Neutral reference policies are developed by employers use to avoid getting themselves in trouble. There certainly are benefits to establishing such policies. However, there are drawbacks as well. If your company has a neutral reference policy in place, perhaps HR has had some experience with the following:
Offering neutral references limits the amount of information an employer can learn about a potential hire. If that person’s previous employer would have otherwise had nothing but good to say about him or her, a neutral reference can actually hurt. Not disclosing a former employee’s good qualities and positive work record could prevent a new employer from making the hire.
Employers ask for references because they want to know about a potential hire’s past history. The most persistent among them know how to get around neutral reference policies. For example, a hiring manager might call a former employer after hours and leave a message. The message instructs someone at HR to return the call — but only if the potential hire was a good employee. No return call is necessary if he or she was a bad employee. The practice may not be illegal, but its ethically questionable.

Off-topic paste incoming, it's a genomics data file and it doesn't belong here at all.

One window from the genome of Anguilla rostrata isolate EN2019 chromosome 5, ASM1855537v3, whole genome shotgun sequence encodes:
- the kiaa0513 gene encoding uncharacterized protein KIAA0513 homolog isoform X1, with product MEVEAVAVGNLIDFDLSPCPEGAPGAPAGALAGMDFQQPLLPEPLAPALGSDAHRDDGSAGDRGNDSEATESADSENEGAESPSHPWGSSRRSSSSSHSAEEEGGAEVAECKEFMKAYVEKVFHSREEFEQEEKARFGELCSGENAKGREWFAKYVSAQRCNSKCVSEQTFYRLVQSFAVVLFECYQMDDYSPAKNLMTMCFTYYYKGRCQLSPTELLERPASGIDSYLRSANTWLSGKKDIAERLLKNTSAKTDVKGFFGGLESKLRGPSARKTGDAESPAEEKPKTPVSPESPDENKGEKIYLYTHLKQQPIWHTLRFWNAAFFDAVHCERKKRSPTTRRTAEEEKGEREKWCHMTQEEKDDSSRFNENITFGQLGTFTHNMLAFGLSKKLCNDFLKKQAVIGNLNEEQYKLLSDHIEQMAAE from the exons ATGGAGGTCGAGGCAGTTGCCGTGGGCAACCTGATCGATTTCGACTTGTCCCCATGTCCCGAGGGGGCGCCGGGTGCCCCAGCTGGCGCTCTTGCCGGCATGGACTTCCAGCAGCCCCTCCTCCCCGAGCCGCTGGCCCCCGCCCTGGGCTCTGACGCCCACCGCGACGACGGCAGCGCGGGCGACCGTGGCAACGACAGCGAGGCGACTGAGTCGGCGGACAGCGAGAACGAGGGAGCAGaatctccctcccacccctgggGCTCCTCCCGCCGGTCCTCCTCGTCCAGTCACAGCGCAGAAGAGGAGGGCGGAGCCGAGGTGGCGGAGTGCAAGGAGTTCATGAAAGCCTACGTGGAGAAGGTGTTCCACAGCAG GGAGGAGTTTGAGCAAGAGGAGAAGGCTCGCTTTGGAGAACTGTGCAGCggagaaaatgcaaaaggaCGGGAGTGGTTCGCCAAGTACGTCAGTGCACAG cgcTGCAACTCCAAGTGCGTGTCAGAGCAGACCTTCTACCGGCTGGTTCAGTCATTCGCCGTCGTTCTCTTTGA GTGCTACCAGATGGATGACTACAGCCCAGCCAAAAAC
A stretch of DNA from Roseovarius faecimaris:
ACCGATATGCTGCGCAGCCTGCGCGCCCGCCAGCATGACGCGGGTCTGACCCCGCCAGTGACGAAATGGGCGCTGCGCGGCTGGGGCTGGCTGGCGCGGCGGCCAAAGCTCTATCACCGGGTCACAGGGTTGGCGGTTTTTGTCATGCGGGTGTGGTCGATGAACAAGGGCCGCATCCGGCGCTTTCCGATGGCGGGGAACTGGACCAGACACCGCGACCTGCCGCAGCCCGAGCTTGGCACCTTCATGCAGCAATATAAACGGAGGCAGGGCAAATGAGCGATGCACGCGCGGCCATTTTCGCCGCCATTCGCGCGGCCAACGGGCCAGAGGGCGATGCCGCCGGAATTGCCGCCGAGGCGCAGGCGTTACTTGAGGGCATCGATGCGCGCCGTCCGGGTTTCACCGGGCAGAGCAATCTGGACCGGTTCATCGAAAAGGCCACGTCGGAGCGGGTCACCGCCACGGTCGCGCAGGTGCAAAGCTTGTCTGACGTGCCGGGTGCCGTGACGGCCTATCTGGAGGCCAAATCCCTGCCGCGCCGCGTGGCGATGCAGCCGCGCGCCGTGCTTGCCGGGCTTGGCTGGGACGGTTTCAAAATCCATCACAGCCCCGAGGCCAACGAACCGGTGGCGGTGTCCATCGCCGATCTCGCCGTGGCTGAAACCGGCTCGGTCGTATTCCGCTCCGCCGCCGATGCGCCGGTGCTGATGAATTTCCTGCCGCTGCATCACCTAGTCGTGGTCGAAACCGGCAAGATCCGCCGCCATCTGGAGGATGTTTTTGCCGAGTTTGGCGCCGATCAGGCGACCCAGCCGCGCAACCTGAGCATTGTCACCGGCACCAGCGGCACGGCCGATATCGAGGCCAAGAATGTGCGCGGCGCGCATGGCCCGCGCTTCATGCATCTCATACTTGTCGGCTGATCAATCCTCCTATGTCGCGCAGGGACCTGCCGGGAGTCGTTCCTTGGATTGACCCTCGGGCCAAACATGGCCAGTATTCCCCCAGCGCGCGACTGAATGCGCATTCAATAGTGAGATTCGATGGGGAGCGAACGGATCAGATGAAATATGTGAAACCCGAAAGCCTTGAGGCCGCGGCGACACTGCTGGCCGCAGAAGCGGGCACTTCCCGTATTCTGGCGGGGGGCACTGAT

Finally, nearly every employer asks for references. If your company does, but then turns around and maintains a neutral reference policy, you are defeating the purpose for asking for references. It doesn’t make sense to thwart another employer’s opportunity to find out about a potential hire when your company wants the same opportunity to learn as much as possible about job applicants.
Neutral reference policies are appropriate in some cases and inappropriate in others. Ultimately, each company has to decide what’s best for its reputation and needs.